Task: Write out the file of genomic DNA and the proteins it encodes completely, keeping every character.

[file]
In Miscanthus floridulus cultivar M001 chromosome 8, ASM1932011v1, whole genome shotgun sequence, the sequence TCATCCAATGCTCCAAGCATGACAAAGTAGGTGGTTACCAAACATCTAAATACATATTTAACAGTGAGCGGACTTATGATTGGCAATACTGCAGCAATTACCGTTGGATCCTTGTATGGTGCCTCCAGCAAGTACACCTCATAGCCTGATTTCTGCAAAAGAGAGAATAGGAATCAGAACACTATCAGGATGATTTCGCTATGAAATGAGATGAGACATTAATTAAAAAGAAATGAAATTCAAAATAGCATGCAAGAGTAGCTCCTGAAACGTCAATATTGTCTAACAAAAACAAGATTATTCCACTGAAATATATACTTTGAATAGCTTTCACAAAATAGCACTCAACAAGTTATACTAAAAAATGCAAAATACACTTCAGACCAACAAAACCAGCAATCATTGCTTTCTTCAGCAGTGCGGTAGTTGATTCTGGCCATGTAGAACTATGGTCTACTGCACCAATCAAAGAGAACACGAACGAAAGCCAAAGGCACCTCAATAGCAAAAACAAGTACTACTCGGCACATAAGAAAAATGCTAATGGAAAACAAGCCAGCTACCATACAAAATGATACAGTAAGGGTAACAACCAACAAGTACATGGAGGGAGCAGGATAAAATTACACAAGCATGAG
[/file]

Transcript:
In Miscanthus floridulus cultivar M001 chromosome 8, ASM1932011v1, whole genome shotgun sequence, the sequence TCATCCAATGCTCCAAGCATGACAAAGTAGGTGGTTACCAAACATCTAAATACATATTTAACAGTGAGCGGACTTATGATTGGCAATACTGCAGCAATTACCGTTGGATCCTTGTATGGTGCCTCCAGCAAGTACACCTCATAGCCTGATTTCTGCAAAAGAGAGAATAGGAATCAGAACACTATCAGGATGATTTCGCTATGAAATGAGATGAGACATTAATTAAAAAGAAATGAAATTCAAAATAGCATGCAAGAGTAGCTCCTGAAACGTCAATATTGTCTAACAAAAACAAGATTATTCCACTGAAATATATACTTTGAATAGCTTTCACAAAATAGCACTCAACAAGTTATACTAAAAAATGCAAAATACACTTCAGACCAACAAAACCAGCAATCATTGCTTTCTTCAGCAGTGCGGTAGTTGATTCTGGCCATGTAGAACTATGGTCTACTGCACCAATCAAAGAGAACACGAACGAAAGCCAAAGGCACCTCAATAGCAAAAACAAGTACTACTCGGCACATAAGAAAAATGCTAATGGAAAACAAGCCAGCTACCATACAAAATGATACAGTAAGGGTAACAACCAACAAGTACATGGAGGGAGCAGGATAAAATTACACAAGCATGAG